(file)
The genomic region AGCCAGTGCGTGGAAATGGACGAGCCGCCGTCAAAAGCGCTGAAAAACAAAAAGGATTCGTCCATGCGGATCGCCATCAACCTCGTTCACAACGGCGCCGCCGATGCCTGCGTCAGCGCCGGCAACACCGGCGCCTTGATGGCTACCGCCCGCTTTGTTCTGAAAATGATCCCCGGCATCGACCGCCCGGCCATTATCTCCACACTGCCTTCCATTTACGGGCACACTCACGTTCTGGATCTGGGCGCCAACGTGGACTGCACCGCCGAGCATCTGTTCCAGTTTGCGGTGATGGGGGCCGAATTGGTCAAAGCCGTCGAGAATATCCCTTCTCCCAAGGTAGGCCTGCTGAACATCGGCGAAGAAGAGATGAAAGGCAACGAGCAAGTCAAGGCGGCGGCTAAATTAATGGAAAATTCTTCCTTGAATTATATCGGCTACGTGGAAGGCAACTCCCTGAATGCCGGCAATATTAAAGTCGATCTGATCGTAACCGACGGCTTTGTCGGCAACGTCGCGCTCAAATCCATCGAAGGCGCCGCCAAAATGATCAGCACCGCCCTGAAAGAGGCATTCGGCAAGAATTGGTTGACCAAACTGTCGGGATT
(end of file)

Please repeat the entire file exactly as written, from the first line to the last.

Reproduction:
The genomic region AGCCAGTGCGTGGAAATGGACGAGCCGCCGTCAAAAGCGCTGAAAAACAAAAAGGATTCGTCCATGCGGATCGCCATCAACCTCGTTCACAACGGCGCCGCCGATGCCTGCGTCAGCGCCGGCAACACCGGCGCCTTGATGGCTACCGCCCGCTTTGTTCTGAAAATGATCCCCGGCATCGACCGCCCGGCCATTATCTCCACACTGCCTTCCATTTACGGGCACACTCACGTTCTGGATCTGGGCGCCAACGTGGACTGCACCGCCGAGCATCTGTTCCAGTTTGCGGTGATGGGGGCCGAATTGGTCAAAGCCGTCGAGAATATCCCTTCTCCCAAGGTAGGCCTGCTGAACATCGGCGAAGAAGAGATGAAAGGCAACGAGCAAGTCAAGGCGGCGGCTAAATTAATGGAAAATTCTTCCTTGAATTATATCGGCTACGTGGAAGGCAACTCCCTGAATGCCGGCAATATTAAAGTCGATCTGATCGTAACCGACGGCTTTGTCGGCAACGTCGCGCTCAAATCCATCGAAGGCGCCGCCAAAATGATCAGCACCGCCCTGAAAGAGGCATTCGGCAAGAATTGGTTGACCAAACTGTCGGGATT